Hostilities of World War I temporarily came to a halt at the 11th hour on the 11th day of the 11th month of 1918 when the Allied nations and Germany declared an armistice, a temporary cessation of battle. Even though “the Great War” did not end officially until the Treaty of Versailles was signed on June 28, 1919, President Woodrow Wilson proclaimed Nov. 11, 1919, as Armistice Day to commemorate the end of war.
In 1921, an unidentified soldier killed during World War I was buried at Arlington National Cemetery in Virginia. On that same day, unidentified soldiers were also buried at Westminister Abbey in London and at the Arc de Triomphe in Paris.
On May 13, 1938, Congress made Nov. 11 a federal holiday. In deference to the veterans of World War II (1941-1945) and the Korean War (1950-1953), veterans service organizations lobbied Congress to change the name from Armistice Day to Veterans Day. President Dwight Eisenhower signed the legislation on June 1, 1954, and since then, the November holiday now honors American veterans of all wars.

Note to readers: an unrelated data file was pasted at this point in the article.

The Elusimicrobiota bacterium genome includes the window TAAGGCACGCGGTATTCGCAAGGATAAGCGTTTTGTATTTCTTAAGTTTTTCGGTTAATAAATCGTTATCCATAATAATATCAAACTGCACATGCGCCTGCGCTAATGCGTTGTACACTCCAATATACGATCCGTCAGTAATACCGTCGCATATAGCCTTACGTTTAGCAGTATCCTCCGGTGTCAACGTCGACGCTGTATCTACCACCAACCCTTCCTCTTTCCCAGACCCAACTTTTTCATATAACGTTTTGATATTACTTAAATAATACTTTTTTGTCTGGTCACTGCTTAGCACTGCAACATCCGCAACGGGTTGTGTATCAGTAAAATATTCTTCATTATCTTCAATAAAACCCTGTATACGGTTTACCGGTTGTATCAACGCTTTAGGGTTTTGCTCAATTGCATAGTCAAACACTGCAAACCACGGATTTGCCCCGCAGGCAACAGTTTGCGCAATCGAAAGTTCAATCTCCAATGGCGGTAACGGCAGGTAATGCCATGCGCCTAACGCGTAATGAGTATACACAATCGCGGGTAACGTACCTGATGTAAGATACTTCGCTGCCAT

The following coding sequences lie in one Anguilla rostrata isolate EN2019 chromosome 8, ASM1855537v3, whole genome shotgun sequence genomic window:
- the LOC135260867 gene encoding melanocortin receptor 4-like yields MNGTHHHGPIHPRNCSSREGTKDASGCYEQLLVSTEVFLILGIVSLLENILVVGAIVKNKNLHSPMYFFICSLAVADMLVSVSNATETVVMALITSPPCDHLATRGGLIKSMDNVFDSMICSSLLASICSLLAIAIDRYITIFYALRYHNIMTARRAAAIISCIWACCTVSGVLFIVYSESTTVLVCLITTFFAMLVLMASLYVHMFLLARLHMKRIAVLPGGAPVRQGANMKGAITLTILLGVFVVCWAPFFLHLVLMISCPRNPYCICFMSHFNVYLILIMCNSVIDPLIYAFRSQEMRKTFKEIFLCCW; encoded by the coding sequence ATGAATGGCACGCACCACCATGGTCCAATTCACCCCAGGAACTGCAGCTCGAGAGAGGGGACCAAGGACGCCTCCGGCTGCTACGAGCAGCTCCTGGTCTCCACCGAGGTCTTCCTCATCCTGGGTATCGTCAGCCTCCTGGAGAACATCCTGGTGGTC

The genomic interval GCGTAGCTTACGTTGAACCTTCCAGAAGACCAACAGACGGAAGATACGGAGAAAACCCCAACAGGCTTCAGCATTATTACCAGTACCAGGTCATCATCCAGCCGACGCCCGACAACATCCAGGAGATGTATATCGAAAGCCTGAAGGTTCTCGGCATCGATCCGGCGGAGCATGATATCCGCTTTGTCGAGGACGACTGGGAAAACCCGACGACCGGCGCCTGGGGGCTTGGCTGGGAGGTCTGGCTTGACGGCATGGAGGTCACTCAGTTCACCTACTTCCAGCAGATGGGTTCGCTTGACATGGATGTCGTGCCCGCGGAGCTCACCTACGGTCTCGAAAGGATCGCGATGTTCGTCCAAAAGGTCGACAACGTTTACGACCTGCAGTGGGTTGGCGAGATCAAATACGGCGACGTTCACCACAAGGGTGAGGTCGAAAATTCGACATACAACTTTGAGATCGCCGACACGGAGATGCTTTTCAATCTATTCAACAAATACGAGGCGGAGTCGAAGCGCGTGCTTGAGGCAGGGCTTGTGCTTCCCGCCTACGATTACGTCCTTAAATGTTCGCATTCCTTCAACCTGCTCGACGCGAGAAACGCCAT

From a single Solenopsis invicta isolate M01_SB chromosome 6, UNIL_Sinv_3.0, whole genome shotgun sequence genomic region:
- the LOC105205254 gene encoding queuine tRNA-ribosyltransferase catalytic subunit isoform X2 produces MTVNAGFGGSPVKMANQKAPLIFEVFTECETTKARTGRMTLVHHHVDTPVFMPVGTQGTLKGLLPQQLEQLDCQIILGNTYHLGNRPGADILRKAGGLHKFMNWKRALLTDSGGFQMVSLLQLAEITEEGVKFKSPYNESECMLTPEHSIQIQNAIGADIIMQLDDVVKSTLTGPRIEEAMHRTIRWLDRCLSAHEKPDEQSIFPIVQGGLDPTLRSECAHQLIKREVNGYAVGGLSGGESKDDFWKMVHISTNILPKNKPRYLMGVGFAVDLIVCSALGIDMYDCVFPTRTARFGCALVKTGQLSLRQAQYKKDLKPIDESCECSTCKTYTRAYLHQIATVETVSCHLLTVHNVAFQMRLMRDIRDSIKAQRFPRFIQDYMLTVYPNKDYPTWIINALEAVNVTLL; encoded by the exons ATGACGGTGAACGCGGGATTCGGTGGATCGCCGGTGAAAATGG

An unidentified soldier is seen here playing a trumpet during the largest Armistice Day parade ever held in Fort Worth on Nov. 11, 1939.
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